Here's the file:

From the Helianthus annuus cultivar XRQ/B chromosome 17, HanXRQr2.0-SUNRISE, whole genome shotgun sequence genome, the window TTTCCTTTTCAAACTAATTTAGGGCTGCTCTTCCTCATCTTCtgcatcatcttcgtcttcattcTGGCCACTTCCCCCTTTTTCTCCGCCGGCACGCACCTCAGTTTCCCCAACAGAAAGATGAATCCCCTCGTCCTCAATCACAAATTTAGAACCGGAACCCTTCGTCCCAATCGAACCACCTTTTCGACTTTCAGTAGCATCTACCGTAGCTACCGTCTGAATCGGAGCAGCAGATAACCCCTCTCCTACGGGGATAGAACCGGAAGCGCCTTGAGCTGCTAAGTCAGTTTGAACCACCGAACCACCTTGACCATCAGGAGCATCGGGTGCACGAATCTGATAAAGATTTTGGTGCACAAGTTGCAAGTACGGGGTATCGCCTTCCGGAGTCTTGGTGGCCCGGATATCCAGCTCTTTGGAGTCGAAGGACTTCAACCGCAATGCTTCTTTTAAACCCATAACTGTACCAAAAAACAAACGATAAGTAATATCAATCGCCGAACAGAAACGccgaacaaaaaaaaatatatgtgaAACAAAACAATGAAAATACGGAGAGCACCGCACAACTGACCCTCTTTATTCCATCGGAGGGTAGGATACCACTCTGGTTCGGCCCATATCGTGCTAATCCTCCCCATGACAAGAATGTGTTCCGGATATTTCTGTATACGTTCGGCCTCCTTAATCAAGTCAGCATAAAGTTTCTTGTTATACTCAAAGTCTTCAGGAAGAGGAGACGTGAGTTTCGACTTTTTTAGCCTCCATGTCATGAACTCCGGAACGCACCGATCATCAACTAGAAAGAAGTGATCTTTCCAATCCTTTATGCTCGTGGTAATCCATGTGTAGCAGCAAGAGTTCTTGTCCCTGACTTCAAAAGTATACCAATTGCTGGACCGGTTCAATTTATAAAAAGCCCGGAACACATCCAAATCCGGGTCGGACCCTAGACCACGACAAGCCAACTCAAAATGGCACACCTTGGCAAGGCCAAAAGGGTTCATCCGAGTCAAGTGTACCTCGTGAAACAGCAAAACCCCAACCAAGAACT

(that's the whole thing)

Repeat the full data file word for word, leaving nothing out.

From the Helianthus annuus cultivar XRQ/B chromosome 17, HanXRQr2.0-SUNRISE, whole genome shotgun sequence genome, the window TTTCCTTTTCAAACTAATTTAGGGCTGCTCTTCCTCATCTTCtgcatcatcttcgtcttcattcTGGCCACTTCCCCCTTTTTCTCCGCCGGCACGCACCTCAGTTTCCCCAACAGAAAGATGAATCCCCTCGTCCTCAATCACAAATTTAGAACCGGAACCCTTCGTCCCAATCGAACCACCTTTTCGACTTTCAGTAGCATCTACCGTAGCTACCGTCTGAATCGGAGCAGCAGATAACCCCTCTCCTACGGGGATAGAACCGGAAGCGCCTTGAGCTGCTAAGTCAGTTTGAACCACCGAACCACCTTGACCATCAGGAGCATCGGGTGCACGAATCTGATAAAGATTTTGGTGCACAAGTTGCAAGTACGGGGTATCGCCTTCCGGAGTCTTGGTGGCCCGGATATCCAGCTCTTTGGAGTCGAAGGACTTCAACCGCAATGCTTCTTTTAAACCCATAACTGTACCAAAAAACAAACGATAAGTAATATCAATCGCCGAACAGAAACGccgaacaaaaaaaaatatatgtgaAACAAAACAATGAAAATACGGAGAGCACCGCACAACTGACCCTCTTTATTCCATCGGAGGGTAGGATACCACTCTGGTTCGGCCCATATCGTGCTAATCCTCCCCATGACAAGAATGTGTTCCGGATATTTCTGTATACGTTCGGCCTCCTTAATCAAGTCAGCATAAAGTTTCTTGTTATACTCAAAGTCTTCAGGAAGAGGAGACGTGAGTTTCGACTTTTTTAGCCTCCATGTCATGAACTCCGGAACGCACCGATCATCAACTAGAAAGAAGTGATCTTTCCAATCCTTTATGCTCGTGGTAATCCATGTGTAGCAGCAAGAGTTCTTGTCCCTGACTTCAAAAGTATACCAATTGCTGGACCGGTTCAATTTATAAAAAGCCCGGAACACATCCAAATCCGGGTCGGACCCTAGACCACGACAAGCCAACTCAAAATGGCACACCTTGGCAAGGCCAAAAGGGTTCATCCGAGTCAAGTGTACCTCGTGAAACAGCAAAACCCCAACCAAGAACT